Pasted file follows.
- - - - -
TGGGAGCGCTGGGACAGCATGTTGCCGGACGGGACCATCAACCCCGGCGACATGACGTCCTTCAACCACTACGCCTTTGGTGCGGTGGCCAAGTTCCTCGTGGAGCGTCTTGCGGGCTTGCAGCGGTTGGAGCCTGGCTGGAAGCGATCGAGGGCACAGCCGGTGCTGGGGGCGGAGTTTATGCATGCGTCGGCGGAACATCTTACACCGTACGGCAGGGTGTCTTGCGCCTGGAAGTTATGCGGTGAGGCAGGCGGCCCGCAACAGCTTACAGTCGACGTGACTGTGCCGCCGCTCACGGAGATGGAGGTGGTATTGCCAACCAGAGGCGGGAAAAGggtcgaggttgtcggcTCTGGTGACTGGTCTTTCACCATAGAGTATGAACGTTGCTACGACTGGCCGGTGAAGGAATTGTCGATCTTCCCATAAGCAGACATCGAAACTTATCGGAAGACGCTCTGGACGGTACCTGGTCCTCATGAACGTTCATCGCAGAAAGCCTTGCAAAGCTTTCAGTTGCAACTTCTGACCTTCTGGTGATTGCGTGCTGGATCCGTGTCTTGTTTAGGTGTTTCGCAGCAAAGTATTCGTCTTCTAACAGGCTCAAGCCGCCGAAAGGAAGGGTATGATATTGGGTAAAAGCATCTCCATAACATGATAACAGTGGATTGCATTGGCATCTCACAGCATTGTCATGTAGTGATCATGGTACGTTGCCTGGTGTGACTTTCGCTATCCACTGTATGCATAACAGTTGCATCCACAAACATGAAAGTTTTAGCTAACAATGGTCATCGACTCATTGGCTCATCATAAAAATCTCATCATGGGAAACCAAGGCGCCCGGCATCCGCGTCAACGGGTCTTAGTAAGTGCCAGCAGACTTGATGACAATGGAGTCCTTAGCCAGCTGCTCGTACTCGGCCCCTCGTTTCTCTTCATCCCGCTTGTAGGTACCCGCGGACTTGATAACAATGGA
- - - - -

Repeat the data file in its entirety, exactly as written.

TGGGAGCGCTGGGACAGCATGTTGCCGGACGGGACCATCAACCCCGGCGACATGACGTCCTTCAACCACTACGCCTTTGGTGCGGTGGCCAAGTTCCTCGTGGAGCGTCTTGCGGGCTTGCAGCGGTTGGAGCCTGGCTGGAAGCGATCGAGGGCACAGCCGGTGCTGGGGGCGGAGTTTATGCATGCGTCGGCGGAACATCTTACACCGTACGGCAGGGTGTCTTGCGCCTGGAAGTTATGCGGTGAGGCAGGCGGCCCGCAACAGCTTACAGTCGACGTGACTGTGCCGCCGCTCACGGAGATGGAGGTGGTATTGCCAACCAGAGGCGGGAAAAGggtcgaggttgtcggcTCTGGTGACTGGTCTTTCACCATAGAGTATGAACGTTGCTACGACTGGCCGGTGAAGGAATTGTCGATCTTCCCATAAGCAGACATCGAAACTTATCGGAAGACGCTCTGGACGGTACCTGGTCCTCATGAACGTTCATCGCAGAAAGCCTTGCAAAGCTTTCAGTTGCAACTTCTGACCTTCTGGTGATTGCGTGCTGGATCCGTGTCTTGTTTAGGTGTTTCGCAGCAAAGTATTCGTCTTCTAACAGGCTCAAGCCGCCGAAAGGAAGGGTATGATATTGGGTAAAAGCATCTCCATAACATGATAACAGTGGATTGCATTGGCATCTCACAGCATTGTCATGTAGTGATCATGGTACGTTGCCTGGTGTGACTTTCGCTATCCACTGTATGCATAACAGTTGCATCCACAAACATGAAAGTTTTAGCTAACAATGGTCATCGACTCATTGGCTCATCATAAAAATCTCATCATGGGAAACCAAGGCGCCCGGCATCCGCGTCAACGGGTCTTAGTAAGTGCCAGCAGACTTGATGACAATGGAGTCCTTAGCCAGCTGCTCGTACTCGGCCCCTCGTTTCTCTTCATCCCGCTTGTAGGTACCCGCGGACTTGATAACAATGGA